HILO said:
In Texas, you can decline a search of your vehicle. However, a dog can be brought out to sniff, or (in Dallas, this is a fav) an officer can find enough to arrest instead of ticket (usually 3 or more traffic cites will do), and impound your car. In order for the car to go to the pound, the AO has to take an inventory of the vehicle, including the trunk, as to ensure nothing gets stolen from the AP. Alot of drugs, guns, and stolen property is found this way, and completly legal.

This is why I love our tow policy, we get a lot of stuff the same way. However, we don't use it ONLY on cars we suspect of containing contraband, we tow three times as many other vehicles that we have no suspicion of anything but they still fall under our tow policy (no insurance, expired registration, arrest etc...). The policy makes it nice because we tow so many vehicles routinely, that when we come up with contraband in a vehicle performing an inventory for a tow, we can articulate that we didn't tow the car just to search it.
 

Mike L.

Member
May 21, 2010
261
Everett, WA
If I were you I would sign up to take a Criminal Justice 101 class.


First issue searching. A government agent (LEO) can not search your vehicle without a warrant. That is true in most circumstances. However, there are some exceptions. First, if you give me consent to search then I can search your entire vehicle. Keep in mind that you can revoke the consent at any time. Second, If I see you making furtive movements, and have reasonable suspicion I can search the area within your immediate reach. Third, if a K9 hits on your vehicle (drug or explosive dog) then I can search that area regardless of what you say. Forth, if you are under arrest I can perform a search incident to arrest and search the area under your immediate reach (which is a pretty large area of the vehicle). Keep in mind that I can "Arrest" you and then release you on your personal recognisance as well; DWLS 2nd and 3rd, Neg driving, Reckless driving, etc. are just some examples of what can get you a Criminal Traffic citation which is considered an arrest even though I don't take you to jail. And yes I get to search your car for those.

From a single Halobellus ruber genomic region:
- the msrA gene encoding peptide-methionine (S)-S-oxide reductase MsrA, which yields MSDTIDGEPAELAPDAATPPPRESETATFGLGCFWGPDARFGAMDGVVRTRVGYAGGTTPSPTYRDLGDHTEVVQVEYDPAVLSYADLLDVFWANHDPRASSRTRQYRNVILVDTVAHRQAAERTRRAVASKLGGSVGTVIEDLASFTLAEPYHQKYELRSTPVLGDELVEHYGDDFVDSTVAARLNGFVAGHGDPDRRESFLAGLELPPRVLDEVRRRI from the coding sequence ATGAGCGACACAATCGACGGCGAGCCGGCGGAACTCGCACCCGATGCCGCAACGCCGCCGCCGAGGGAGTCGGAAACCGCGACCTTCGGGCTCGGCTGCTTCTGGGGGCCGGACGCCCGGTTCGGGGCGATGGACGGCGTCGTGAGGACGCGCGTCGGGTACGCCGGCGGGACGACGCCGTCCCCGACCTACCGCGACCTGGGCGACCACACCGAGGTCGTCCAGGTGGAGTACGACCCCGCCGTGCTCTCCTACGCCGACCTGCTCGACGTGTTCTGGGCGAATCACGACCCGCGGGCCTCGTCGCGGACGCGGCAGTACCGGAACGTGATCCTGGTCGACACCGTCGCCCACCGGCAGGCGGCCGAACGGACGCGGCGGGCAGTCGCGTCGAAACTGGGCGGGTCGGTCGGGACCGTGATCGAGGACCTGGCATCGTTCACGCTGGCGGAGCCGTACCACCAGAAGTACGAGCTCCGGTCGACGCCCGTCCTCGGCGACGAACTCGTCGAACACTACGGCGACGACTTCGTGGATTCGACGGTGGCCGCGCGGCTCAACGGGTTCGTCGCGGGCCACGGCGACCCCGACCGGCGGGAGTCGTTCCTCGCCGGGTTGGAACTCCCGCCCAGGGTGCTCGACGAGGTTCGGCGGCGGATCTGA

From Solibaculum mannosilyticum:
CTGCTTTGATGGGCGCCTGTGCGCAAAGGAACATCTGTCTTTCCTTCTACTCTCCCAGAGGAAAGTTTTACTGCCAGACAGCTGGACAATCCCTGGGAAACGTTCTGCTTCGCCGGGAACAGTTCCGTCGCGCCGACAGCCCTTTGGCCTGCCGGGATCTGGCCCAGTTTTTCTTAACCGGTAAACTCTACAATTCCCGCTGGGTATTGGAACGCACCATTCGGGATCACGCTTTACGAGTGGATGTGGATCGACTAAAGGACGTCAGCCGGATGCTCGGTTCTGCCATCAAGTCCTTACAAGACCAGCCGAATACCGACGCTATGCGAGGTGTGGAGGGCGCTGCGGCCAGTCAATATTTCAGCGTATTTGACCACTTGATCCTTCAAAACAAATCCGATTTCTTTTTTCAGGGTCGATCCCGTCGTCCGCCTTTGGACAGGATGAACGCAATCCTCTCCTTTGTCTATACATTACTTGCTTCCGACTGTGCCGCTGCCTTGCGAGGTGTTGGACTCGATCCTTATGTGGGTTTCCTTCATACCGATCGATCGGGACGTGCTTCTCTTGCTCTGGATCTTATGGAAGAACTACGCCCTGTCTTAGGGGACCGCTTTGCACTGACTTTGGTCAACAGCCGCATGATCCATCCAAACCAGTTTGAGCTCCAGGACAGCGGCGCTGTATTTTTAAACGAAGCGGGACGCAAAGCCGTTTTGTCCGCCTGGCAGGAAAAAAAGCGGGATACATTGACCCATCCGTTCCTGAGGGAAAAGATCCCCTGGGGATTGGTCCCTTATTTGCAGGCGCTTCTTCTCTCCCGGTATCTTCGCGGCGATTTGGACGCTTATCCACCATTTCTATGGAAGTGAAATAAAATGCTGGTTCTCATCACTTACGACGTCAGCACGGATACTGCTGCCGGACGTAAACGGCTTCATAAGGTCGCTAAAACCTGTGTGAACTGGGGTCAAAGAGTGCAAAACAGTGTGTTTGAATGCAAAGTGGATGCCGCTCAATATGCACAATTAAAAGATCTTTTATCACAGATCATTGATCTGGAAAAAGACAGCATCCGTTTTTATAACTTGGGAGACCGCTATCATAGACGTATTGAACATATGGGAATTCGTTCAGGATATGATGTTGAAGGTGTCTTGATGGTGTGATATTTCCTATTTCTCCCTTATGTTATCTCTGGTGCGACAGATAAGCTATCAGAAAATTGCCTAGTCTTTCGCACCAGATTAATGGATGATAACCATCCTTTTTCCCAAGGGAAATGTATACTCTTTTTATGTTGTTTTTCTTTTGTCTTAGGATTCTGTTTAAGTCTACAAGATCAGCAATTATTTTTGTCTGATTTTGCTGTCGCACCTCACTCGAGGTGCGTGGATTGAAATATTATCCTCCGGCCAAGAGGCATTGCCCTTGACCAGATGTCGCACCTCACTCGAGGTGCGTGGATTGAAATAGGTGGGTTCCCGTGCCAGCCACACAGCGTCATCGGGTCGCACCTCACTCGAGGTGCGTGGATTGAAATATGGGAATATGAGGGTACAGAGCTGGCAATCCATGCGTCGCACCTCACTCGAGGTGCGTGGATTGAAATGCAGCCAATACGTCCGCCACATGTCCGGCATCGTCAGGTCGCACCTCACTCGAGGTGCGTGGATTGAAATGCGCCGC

Entrapment is simply an officer putting the idea into your head. If I am looking your brand new car over and say "wow this looks like a fast car, I bet you can't hit 100mph before the stoplight" that would be entrapment. The fact that a police dept. places UC's in an area to observe behavior and make arrests based on those observations is NOT entrapment.
 

Ben E.

Member
May 21, 2010
2,417
Iowa, USA
Mike L. said:
If I were you I would sign up to take a Criminal Justice 101 class.

First issue searching. A government agent (LEO) can not search your vehicle without a warrant. That is true in most circumstances. However, there are some exceptions. First, if you give me consent to search then I can search your entire vehicle. Keep in mind that you can revoke the consent at any time. Second, If I see you making furtive movements, and have reasonable suspicion I can search the area within your immediate reach. Third, if a K9 hits on your vehicle (drug or explosive dog) then I can search that area regardless of what you say. Forth, if you are under arrest I can perform a search incident to arrest and search the area under your immediate reach (which is a pretty large area of the vehicle). Keep in mind that I can "Arrest" you and then release you on your personal recognisance as well; DWLS 2nd and 3rd, Neg driving, Reckless driving, etc. are just some examples of what can get you a Criminal Traffic citation which is considered an arrest even though I don't take you to jail. And yes I get to search your car for those.